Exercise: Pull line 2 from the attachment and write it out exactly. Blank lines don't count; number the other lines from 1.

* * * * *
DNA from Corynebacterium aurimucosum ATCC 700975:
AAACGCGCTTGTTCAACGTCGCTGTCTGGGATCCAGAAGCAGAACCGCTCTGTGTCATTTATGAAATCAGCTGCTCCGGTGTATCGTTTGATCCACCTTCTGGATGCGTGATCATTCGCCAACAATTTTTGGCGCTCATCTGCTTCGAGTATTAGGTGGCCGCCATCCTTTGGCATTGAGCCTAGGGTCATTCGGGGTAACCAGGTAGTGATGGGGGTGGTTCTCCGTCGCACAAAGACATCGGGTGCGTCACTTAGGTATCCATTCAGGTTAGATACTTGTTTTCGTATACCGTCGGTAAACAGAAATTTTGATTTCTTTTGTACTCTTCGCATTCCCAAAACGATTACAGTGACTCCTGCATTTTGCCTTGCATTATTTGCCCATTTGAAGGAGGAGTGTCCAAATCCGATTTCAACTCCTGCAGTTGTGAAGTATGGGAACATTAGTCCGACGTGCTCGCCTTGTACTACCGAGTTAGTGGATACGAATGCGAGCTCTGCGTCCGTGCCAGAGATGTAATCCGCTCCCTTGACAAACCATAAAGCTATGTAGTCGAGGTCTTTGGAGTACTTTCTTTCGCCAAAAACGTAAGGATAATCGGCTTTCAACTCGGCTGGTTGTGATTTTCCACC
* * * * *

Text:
AAACGCGCTTGTTCAACGTCGCTGTCTGGGATCCAGAAGCAGAACCGCTCTGTGTCATTTATGAAATCAGCTGCTCCGGTGTATCGTTTGATCCACCTTCTGGATGCGTGATCATTCGCCAACAATTTTTGGCGCTCATCTGCTTCGAGTATTAGGTGGCCGCCATCCTTTGGCATTGAGCCTAGGGTCATTCGGGGTAACCAGGTAGTGATGGGGGTGGTTCTCCGTCGCACAAAGACATCGGGTGCGTCACTTAGGTATCCATTCAGGTTAGATACTTGTTTTCGTATACCGTCGGTAAACAGAAATTTTGATTTCTTTTGTACTCTTCGCATTCCCAAAACGATTACAGTGACTCCTGCATTTTGCCTTGCATTATTTGCCCATTTGAAGGAGGAGTGTCCAAATCCGATTTCAACTCCTGCAGTTGTGAAGTATGGGAACATTAGTCCGACGTGCTCGCCTTGTACTACCGAGTTAGTGGATACGAATGCGAGCTCTGCGTCCGTGCCAGAGATGTAATCCGCTCCCTTGACAAACCATAAAGCTATGTAGTCGAGGTCTTTGGAGTACTTTCTTTCGCCAAAAACGTAAGGATAATCGGCTTTCAACTCGGCTGGTTGTGATTTTCCACC